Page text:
|You Ain't Seen Nothin' Yet!|
Theatrical release poster
|Directed by||Alain Resnais|
|Produced by||Jean-Louis Livi|
|Screenplay by||Laurent Herbiet|
|Based on||Eurydice and Cher Antoine ou l'Amour raté|
by Jean Anouilh
|Music by||Mark Snow|
|Edited by||Hervé de Luze|
F Comme Film
|Budget||EUR 8 million|
You Ain't Seen Nothin' Yet! (French: Vous n'avez encore rien vu) is a 2012 French-German film directed by Alain Resnais, and loosely based on two plays by Jean Anouilh. The film was shown in competition for the Palme d'Or at the 2012 Cannes Film Festival.
From beyond the grave, celebrated playwright Antoine d'Anthac gathers together all his friends who have appeared over the years in his play "Eurydice." These actors watch a recording of the work performed by a young acting company, La Compagnie de la Colombe. During the screening, Antoine's friends are so overwhelmed by their memories of the play that they start performing it together, despite no longer being the appropriate age for their various roles.
La Compagnie de la Colombe:
Jean-Louis Livi acted as principal producer, having fulfilled the same role for Resnais's previous film Les Herbes folles. The film was produced through F Comme Film for a budget of eight million euro. It received co-production support from Christmas In July, the German company Alamode Film, and the television channel France 2 which invested 1.3 million euro. It received 471,000 euro from the Île-de-France region, as well as funding from the CNC, Canal+ and Ciné+. Principal photography took place at the Saint-Ouen Studios for two months and was completed on 1 April 2011.
Resnais agreed with the writer Laurent Herbiet, with whom he had previously worked on Les Herbes folles, that they would use two plays by Jean Anouilh to form the basis of the film: Eurydice and Cher Antoine ou l'Amour raté. Explaining his choice, Resnais recalled the impact which the original stage production of Eurydice in 1942 had on him, and added that in his films he was constantly looking for a theatrical kind of language which invited the actors to distance themselves from the realism of everyday life and to move towards a more unexpected or offbeat kind of performance. He assembled a cast of 15 actors, many of whom he had worked with in previous films but including also four newcomers whose work he had admired elsewhere.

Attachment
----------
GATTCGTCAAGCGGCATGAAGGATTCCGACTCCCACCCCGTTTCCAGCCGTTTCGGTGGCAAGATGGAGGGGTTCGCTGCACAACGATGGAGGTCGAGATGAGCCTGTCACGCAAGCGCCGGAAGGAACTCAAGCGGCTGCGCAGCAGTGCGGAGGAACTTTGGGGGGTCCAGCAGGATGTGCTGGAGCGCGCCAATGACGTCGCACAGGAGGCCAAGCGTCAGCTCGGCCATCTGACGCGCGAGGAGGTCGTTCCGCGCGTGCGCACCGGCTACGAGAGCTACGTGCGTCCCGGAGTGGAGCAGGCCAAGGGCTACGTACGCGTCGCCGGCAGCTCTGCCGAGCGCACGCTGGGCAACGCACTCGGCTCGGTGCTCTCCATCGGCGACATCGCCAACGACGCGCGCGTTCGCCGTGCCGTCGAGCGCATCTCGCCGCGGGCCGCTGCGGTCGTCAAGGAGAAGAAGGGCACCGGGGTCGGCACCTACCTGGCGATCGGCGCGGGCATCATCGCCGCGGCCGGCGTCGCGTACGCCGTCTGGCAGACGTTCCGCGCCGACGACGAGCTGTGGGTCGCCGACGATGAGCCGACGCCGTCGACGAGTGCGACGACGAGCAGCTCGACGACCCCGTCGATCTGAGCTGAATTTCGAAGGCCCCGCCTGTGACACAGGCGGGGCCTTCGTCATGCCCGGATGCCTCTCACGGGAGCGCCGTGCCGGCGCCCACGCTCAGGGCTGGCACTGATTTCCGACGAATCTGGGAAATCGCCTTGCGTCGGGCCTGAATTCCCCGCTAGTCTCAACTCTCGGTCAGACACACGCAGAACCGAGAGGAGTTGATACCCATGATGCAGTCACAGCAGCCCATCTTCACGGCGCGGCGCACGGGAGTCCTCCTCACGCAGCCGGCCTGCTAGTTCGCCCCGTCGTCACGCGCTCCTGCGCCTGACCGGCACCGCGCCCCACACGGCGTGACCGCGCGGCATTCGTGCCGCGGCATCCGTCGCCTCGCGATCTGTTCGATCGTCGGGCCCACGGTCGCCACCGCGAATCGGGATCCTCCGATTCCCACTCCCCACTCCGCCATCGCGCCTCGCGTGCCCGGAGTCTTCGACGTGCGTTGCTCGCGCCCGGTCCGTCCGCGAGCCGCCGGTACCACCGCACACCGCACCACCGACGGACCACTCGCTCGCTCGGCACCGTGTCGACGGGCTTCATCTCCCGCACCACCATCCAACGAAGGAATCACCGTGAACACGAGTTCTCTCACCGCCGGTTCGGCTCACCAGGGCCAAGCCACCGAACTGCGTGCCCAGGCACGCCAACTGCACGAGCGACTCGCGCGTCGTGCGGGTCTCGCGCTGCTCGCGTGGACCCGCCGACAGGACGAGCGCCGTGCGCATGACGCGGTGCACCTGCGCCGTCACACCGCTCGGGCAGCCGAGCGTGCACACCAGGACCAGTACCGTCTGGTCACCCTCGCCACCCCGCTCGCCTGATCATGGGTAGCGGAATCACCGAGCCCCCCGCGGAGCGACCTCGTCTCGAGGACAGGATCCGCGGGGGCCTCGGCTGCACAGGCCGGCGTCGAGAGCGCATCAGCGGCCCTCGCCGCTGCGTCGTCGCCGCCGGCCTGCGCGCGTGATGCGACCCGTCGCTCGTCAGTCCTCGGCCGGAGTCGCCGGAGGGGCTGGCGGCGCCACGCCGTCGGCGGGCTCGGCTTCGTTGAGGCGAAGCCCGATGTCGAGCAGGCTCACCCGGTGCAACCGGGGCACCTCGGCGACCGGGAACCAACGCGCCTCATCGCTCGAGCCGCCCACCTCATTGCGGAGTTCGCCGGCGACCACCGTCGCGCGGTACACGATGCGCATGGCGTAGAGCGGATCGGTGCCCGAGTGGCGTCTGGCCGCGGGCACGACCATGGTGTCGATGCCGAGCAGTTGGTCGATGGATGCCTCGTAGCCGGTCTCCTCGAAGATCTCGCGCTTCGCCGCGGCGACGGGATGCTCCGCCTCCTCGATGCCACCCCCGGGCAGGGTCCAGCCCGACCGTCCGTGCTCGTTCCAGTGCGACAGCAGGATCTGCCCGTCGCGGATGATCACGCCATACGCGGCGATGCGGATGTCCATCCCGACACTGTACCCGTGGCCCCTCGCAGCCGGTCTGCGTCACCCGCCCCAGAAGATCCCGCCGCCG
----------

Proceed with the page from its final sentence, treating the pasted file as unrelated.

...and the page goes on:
For the recording of a performance of the play which is featured within the film, Resnais asked Bruno Podalydès to direct it quite independently, with his own cast, crew, and style, so that, in keeping with the spirit of the film, it would be entirely different from something that Resnais would have done himself. The challenge of then integrating this work into his own ideas for the film introduced an unpredictability to the outcome of the project which Resnais admitted to finding one of the most stimulating aspects of it.
Mark Snow wrote the music for the film, the third of Resnais's films in succession that he had worked on.
Denying that the film should be seen as a testament, Resnais said at a press conference in Cannes, "This film is unlike any other. If I'd thought of this film as a final statement, I'd never have had the courage or energy to do it."